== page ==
A common tactic used by those opposed to equal rights for GLBT citizens is to claim that they are 'protecting' traditional marriage. Allowing same-sex marriage would in no way limit existing, or future, heterosexual marriages. Heterosexual marriages would be as legal as they are today. Allowing gay marriage would simply mean that more citizens would have access to the rights and protections that are currently only provided to heterosexual couples. Characteristic of this defense is an inability or an unwillingness to differentiate matrimony, the Christian sacrament of marriage, from legal marriage -- although a legal marriage certificate is necessary to complete a marriage in the Church, a religious ceremony is not required to accompany a certificate. The rights of heterosexual couples who choose to marry in a strictly legal context -- outside of any religious ceremony -- are protected by state and federal laws, weakening the logic of prohibiting homosexual couples to marry in this way.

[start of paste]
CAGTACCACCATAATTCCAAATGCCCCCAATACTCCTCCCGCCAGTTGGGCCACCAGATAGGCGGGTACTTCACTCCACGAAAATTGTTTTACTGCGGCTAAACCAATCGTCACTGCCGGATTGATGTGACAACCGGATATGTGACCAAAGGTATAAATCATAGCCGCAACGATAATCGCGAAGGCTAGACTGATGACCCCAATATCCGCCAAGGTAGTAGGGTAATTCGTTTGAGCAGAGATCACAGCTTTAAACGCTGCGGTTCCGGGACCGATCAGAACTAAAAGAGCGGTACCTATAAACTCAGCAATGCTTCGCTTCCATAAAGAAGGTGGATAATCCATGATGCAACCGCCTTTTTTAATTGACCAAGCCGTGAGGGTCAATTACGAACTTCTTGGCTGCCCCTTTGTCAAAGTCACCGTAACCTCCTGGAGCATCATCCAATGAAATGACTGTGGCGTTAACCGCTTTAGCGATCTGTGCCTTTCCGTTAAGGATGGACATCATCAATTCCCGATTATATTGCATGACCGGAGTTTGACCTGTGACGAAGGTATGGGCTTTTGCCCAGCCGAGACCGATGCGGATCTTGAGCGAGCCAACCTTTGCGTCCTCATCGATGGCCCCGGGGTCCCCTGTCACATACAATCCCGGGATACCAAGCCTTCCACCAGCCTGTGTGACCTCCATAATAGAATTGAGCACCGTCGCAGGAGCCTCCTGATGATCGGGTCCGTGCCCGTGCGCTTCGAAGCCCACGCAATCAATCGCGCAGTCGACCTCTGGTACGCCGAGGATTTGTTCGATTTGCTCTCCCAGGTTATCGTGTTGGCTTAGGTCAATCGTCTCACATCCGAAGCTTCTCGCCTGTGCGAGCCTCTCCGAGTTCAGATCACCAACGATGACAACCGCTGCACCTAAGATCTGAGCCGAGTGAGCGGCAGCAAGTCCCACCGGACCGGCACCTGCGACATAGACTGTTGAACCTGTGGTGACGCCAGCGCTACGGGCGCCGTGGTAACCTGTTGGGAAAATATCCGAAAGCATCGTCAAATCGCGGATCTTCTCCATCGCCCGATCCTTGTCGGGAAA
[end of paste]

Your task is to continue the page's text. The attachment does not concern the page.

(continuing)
Interestingly, there are already many churches (including some mainstream denominations) that will perform the sacrament of marriage for a same-sex couple, and yet the state will not recognize those bonds of holy matrimony.
It seems that the whole 'protecting traditional marriage' argument is really wrapped up around two issues:
- Having Sex (God forbid gays get married, then they might be "allowed" to have sex)
- Bearing/Rearing children (Won't _somebody_ please think of the children!)